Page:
Dog crate training has become increasingly popular among pet owners who want to provide their dogs with a safe and comfortable environment. However, is this method right for everyone?
Crate training is an efficient way to house-train your pet, it can help relieve stress and anxiety, and it provides a safe place for your pup.
Moreover, using a crate when traveling can make trips smoother for both you and your dog. On the other hand, some believe that crating your pet could lead to behavioral issues if used incorrectly or excessively.
So, should you use a crate to train your pet? To answer this question, you need to understand all the pros and cons of dog crate training. Read on to learn more about the advantages and disadvantages of using a dog crate in training (see also ‘4 Alternatives To Crate Training Your Dog‘).
What Exactly Is Crate Training?
Crate training is when you teach a dog to associate their crate with comfort, and security. The aim is that your pup will become comfortable to the point where they sleep and see the crate or cage as an extended little home of sorts.
Not only must the puppy be accustomed to his new routine (which requires plenty of patience on your part), but this practice requires upkeep over time as well.
Be sure to be properly committed before starting a project like this — otherwise, both of you could be in for some frustrating results.
What Are The Pros And Possible Cons Of Crate Training?
Crate training your furry pal can be an effective and straightforward approach to providing them with the best care.
We will cover some basics about crate training: from why pup parents use this method in the first place to what size crate you should buy and more.
The Pros Of Crate Training For Your Dog
Creating a comfortable, familiar space for your dog is an important part of developing the bond between you and your pup.
Crate training, which involves introducing a crate or other enclosed space as an area where the pet can rest, will help create a sense of security and a den-like atmosphere for your four-legged friend.
1. A Valid Safe Space
You may find that your dog finds a crate space to be more comfortable during high anxiety-inducing environments or times of the day (see also ‘How Many Hours A Day Should My Dog Be In His Crate?‘).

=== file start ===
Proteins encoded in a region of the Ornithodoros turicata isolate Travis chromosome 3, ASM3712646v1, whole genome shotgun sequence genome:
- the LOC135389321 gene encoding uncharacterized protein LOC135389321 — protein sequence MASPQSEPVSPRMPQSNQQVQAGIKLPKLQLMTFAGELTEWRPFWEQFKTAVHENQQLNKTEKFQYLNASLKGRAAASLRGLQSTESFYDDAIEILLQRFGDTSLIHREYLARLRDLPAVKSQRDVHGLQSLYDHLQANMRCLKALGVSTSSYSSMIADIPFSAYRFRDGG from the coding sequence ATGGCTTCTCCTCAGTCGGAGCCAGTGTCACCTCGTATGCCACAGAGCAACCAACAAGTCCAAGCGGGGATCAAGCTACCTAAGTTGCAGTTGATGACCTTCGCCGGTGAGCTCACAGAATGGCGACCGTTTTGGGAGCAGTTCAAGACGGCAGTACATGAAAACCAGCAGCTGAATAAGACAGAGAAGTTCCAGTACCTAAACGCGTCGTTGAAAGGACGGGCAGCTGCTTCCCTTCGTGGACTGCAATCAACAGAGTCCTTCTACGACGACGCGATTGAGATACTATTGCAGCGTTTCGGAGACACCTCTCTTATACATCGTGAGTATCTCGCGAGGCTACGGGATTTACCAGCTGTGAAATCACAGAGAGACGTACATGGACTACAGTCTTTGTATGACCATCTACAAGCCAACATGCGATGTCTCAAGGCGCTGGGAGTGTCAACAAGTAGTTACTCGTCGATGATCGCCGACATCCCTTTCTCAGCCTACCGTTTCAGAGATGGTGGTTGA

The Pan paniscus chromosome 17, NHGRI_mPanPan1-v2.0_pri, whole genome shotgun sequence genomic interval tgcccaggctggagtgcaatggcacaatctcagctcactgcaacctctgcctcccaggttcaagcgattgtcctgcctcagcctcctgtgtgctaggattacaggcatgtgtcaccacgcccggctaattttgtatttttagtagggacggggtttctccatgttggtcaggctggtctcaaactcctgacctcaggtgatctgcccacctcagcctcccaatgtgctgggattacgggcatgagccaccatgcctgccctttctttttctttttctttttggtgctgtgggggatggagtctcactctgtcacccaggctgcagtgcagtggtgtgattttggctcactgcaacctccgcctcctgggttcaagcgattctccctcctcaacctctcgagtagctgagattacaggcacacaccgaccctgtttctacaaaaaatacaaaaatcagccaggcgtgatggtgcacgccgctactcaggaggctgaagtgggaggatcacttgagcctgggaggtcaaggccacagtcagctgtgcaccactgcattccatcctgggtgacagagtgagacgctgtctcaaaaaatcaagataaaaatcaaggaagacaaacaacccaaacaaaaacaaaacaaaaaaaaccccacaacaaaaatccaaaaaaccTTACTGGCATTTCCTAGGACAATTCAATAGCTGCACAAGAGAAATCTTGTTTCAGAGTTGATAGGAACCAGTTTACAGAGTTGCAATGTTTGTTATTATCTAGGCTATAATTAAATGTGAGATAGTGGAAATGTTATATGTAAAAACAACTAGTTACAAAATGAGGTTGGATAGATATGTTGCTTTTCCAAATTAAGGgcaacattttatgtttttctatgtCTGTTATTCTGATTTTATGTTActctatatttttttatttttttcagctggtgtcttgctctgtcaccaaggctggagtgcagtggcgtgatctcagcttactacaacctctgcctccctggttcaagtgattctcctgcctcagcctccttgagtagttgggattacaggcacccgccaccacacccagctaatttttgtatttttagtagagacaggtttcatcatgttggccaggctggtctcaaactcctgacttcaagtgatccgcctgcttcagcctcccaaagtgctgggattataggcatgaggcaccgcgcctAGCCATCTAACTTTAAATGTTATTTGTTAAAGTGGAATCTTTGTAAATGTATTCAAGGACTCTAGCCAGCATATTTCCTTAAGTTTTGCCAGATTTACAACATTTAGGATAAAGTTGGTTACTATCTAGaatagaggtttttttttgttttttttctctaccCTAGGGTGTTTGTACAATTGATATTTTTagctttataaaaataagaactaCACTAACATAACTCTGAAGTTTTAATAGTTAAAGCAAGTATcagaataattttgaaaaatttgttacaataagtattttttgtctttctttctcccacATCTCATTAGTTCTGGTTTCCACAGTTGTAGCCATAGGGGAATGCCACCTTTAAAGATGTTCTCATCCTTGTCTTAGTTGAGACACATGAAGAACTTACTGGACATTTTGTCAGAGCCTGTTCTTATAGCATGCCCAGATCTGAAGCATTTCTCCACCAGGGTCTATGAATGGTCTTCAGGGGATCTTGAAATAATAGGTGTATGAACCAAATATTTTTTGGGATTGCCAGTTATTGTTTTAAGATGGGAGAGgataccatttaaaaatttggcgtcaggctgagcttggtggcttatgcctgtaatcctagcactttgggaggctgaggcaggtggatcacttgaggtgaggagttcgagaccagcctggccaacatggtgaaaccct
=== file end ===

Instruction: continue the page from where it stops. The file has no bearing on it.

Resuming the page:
Or, if the dog isn’t exactly very social, they may prefer a bit of peace and quiet in his cage over interacting with people or particularly loud noises.
2. Improves Potty Training
Crate training can be beneficial in other ways too. Puppies innately do not want to soil their spaces; this means providing them with just enough room in their crates.
They won’t want to do their business while they are inside them — saving you several trips outdoors! Potty training a puppy can be a grueling task, but using a crate can make it much simpler.
Having the puppy graduate to a bigger cage as soon as he is comfortable with his new home can help localize where your pup should be going and ease himself appropriately.
In addition, having a small potty in the cage with the same scent will help them associate it with his bathroom so that wherever he goes that scent will remind them of home and what goes where when it comes to relieving themselves.
3. Improves Dog’s Natural Instincts
We have read many studies that advise us of the benefits of this, where was observed the significant change in a litter of puppies when crates were introduced in the environment.
They felt more secure and rested more without feeling anxious or having to defend themselves from each other.
The Cons Of Crate Style Training For Your Dog
Crate Training your pup may seem like a great idea, but there are some cons to consider before folding up that pet playpen.
1. Physical Frustrations
Other potential cons come with the purchase of the structure itself: there are precautions you should be taking when buying a crate for your dog; from choosing materials without sharp edges or objects that could swallow; and making sure the structure is constructed correctly, so your pup doesn’t get injured if it gives way from being incorrectly assembled.
The restricted area creates stress, leading to signs such as constant licking and self-mutilation that manifests in stress sores.
2. Emotional Stress